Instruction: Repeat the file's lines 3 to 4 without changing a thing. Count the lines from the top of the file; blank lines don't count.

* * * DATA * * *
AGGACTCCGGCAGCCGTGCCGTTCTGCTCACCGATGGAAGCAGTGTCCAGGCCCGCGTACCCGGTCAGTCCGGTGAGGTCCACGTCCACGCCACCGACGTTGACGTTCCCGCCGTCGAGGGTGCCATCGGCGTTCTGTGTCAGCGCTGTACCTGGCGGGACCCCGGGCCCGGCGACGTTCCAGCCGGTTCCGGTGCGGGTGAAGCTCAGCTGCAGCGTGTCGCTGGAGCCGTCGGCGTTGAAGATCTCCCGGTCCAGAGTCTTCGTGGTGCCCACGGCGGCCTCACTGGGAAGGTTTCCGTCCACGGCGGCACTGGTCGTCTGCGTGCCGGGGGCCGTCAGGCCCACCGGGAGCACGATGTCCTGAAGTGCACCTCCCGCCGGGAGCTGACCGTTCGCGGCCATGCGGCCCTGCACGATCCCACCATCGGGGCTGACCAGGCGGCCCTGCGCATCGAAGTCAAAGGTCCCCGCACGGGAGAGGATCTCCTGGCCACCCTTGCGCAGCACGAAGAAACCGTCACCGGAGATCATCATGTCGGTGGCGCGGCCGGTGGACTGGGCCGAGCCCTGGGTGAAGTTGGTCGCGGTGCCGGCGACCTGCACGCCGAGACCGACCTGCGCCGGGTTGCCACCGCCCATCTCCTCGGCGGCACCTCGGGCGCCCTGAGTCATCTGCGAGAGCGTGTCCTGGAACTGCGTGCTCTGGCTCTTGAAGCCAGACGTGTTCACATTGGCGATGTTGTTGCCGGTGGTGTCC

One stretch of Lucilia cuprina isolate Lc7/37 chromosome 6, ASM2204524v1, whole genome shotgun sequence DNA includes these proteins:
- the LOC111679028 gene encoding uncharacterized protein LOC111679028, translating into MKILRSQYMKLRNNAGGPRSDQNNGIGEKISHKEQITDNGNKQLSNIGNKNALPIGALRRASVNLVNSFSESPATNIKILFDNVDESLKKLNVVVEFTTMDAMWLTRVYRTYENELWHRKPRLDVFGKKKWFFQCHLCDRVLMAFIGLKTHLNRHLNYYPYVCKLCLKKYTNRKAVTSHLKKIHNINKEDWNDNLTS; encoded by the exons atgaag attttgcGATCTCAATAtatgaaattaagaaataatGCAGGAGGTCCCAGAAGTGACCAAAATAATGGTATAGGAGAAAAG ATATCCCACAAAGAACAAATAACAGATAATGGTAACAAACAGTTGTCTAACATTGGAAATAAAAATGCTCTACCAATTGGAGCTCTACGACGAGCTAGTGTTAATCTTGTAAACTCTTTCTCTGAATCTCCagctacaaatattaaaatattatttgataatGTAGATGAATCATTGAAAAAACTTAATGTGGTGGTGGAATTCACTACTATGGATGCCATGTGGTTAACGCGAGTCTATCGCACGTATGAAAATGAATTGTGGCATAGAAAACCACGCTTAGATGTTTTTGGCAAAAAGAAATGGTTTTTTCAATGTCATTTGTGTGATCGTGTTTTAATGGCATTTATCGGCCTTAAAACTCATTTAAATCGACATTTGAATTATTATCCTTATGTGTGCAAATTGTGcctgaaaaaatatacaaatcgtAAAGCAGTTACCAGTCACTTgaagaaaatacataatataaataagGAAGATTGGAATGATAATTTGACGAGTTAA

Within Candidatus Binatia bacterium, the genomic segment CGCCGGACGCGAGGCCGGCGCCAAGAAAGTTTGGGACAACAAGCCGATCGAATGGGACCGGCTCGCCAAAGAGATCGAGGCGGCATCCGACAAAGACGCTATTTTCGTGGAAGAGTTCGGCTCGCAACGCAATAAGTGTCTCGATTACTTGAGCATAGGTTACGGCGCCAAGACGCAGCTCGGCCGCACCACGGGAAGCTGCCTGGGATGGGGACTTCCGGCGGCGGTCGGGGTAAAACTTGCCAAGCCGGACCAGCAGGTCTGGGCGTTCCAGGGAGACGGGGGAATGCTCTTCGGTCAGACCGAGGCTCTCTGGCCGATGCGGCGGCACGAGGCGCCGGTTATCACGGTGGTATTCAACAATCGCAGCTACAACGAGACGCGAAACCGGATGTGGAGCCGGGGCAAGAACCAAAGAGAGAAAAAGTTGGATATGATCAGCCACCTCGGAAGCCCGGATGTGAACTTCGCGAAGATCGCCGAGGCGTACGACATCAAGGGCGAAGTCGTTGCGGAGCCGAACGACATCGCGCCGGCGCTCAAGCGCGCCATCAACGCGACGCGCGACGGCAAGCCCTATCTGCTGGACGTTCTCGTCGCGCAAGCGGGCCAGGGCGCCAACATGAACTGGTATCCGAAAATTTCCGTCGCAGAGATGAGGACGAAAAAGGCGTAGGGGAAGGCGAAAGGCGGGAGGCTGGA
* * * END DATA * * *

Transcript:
- the LOC111679028 gene encoding uncharacterized protein LOC111679028, translating into MKILRSQYMKLRNNAGGPRSDQNNGIGEKISHKEQITDNGNKQLSNIGNKNALPIGALRRASVNLVNSFSESPATNIKILFDNVDESLKKLNVVVEFTTMDAMWLTRVYRTYENELWHRKPRLDVFGKKKWFFQCHLCDRVLMAFIGLKTHLNRHLNYYPYVCKLCLKKYTNRKAVTSHLKKIHNINKEDWNDNLTS; encoded by the exons atgaag attttgcGATCTCAATAtatgaaattaagaaataatGCAGGAGGTCCCAGAAGTGACCAAAATAATGGTATAGGAGAAAAG ATATCCCACAAAGAACAAATAACAGATAATGGTAACAAACAGTTGTCTAACATTGGAAATAAAAATGCTCTACCAATTGGAGCTCTACGACGAGCTAGTGTTAATCTTGTAAACTCTTTCTCTGAATCTCCagctacaaatattaaaatattatttgataatGTAGATGAATCATTGAAAAAACTTAATGTGGTGGTGGAATTCACTACTATGGATGCCATGTGGTTAACGCGAGTCTATCGCACGTATGAAAATGAATTGTGGCATAGAAAACCACGCTTAGATGTTTTTGGCAAAAAGAAATGGTTTTTTCAATGTCATTTGTGTGATCGTGTTTTAATGGCATTTATCGGCCTTAAAACTCATTTAAATCGACATTTGAATTATTATCCTTATGTGTGCAAATTGTGcctgaaaaaatatacaaatcgtAAAGCAGTTACCAGTCACTTgaagaaaatacataatataaataagGAAGATTGGAATGATAATTTGACGAGTTAA

Within Candidatus Binatia bacterium, the genomic segment CGCCGGACGCGAGGCCGGCGCCAAGAAAGTTTGGGACAACAAGCCGATCGAATGGGACCGGCTCGCCAAAGAGATCGAGGCGGCATCCGACAAAGACGCTATTTTCGTGGAAGAGTTCGGCTCGCAACGCAATAAGTGTCTCGATTACTTGAGCATAGGTTACGGCGCCAAGACGCAGCTCGGCCGCACCACGGGAAGCTGCCTGGGATGGGGACTTCCGGCGGCGGTCGGGGTAAAACTTGCCAAGCCGGACCAGCAGGTCTGGGCGTTCCAGGGAGACGGGGGAATGCTCTTCGGTCAGACCGAGGCTCTCTGGCCGATGCGGCGGCACGAGGCGCCGGTTATCACGGTGGTATTCAACAATCGCAGCTACAACGAGACGCGAAACCGGATGTGGAGCCGGGGCAAGAACCAAAGAGAGAAAAAGTTGGATATGATCAGCCACCTCGGAAGCCCGGATGTGAACTTCGCGAAGATCGCCGAGGCGTACGACATCAAGGGCGAAGTCGTTGCGGAGCCGAACGACATCGCGCCGGCGCTCAAGCGCGCCATCAACGCGACGCGCGACGGCAAGCCCTATCTGCTGGACGTTCTCGTCGCGCAAGCGGGCCAGGGCGCCAACATGAACTGGTATCCGAAAATTTCCGTCGCAGAGATGAGGACGAAAAAGGCGTAGGGGAAGGCGAAAGGCGGGAGGCTGGA